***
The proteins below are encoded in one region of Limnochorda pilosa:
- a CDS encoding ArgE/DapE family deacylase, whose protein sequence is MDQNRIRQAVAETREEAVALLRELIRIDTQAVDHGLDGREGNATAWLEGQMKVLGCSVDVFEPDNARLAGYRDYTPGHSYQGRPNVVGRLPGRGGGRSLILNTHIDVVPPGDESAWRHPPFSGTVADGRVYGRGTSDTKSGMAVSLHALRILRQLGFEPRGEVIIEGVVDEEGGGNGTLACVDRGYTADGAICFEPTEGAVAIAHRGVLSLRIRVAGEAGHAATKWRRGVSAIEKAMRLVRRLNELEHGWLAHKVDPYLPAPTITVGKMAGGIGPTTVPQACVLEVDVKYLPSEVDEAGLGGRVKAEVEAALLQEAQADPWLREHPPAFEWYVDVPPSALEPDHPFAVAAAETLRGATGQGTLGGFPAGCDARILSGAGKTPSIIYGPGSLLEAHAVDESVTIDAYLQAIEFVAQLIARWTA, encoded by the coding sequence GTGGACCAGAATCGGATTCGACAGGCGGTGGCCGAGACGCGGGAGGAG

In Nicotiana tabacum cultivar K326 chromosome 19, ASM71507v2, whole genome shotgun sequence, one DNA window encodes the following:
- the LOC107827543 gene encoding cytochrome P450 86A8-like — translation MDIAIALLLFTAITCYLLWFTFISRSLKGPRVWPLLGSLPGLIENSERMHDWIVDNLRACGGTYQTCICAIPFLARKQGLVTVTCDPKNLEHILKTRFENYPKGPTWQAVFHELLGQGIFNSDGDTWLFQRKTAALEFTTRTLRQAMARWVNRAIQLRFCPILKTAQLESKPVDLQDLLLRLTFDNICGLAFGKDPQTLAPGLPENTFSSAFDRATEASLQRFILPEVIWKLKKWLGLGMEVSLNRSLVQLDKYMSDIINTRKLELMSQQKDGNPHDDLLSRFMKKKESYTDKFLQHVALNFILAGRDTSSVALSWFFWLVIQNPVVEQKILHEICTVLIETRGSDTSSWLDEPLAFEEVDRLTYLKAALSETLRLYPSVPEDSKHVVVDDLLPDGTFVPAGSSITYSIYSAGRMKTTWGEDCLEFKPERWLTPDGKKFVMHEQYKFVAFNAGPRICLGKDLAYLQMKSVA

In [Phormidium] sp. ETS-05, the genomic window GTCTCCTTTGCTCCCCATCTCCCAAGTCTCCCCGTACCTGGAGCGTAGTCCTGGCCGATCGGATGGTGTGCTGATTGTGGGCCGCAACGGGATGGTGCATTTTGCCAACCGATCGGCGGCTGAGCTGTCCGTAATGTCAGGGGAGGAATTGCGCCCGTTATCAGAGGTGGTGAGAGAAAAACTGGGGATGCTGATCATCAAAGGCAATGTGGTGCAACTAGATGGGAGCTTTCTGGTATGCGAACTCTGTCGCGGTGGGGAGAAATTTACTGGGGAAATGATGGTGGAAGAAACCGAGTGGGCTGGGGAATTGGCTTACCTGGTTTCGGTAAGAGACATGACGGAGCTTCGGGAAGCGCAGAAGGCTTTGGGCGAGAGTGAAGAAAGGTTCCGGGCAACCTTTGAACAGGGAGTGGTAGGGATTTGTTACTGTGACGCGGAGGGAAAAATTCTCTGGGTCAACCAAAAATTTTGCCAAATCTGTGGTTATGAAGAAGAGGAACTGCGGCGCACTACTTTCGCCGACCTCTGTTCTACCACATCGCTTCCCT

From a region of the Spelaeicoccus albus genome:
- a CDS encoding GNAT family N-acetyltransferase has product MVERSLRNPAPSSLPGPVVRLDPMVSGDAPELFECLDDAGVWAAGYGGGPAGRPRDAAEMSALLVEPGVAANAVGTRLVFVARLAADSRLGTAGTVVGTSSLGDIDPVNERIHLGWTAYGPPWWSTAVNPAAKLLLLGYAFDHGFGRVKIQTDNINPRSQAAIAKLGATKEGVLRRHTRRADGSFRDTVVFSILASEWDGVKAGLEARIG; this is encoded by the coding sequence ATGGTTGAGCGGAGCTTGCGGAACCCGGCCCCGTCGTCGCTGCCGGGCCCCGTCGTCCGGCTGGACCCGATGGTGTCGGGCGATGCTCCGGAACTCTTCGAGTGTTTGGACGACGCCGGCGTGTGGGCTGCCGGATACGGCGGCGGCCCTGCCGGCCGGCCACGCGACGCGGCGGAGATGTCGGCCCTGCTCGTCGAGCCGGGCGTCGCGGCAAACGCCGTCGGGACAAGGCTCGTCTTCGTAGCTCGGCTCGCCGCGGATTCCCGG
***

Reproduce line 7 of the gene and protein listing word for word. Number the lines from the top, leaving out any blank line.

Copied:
- a CDS encoding GNAT family N-acetyltransferase has product MVERSLRNPAPSSLPGPVVRLDPMVSGDAPELFECLDDAGVWAAGYGGGPAGRPRDAAEMSALLVEPGVAANAVGTRLVFVARLAADSRLGTAGTVVGTSSLGDIDPVNERIHLGWTAYGPPWWSTAVNPAAKLLLLGYAFDHGFGRVKIQTDNINPRSQAAIAKLGATKEGVLRRHTRRADGSFRDTVVFSILASEWDGVKAGLEARIG; this is encoded by the coding sequence ATGGTTGAGCGGAGCTTGCGGAACCCGGCCCCGTCGTCGCTGCCGGGCCCCGTCGTCCGGCTGGACCCGATGGTGTCGGGCGATGCTCCGGAACTCTTCGAGTGTTTGGACGACGCCGGCGTGTGGGCTGCCGGATACGGCGGCGGCCCTGCCGGCCGGCCACGCGACGCGGCGGAGATGTCGGCCCTGCTCGTCGAGCCGGGCGTCGCGGCAAACGCCGTCGGGACAAGGCTCGTCTTCGTAGCTCGGCTCGCCGCGGATTCCCGG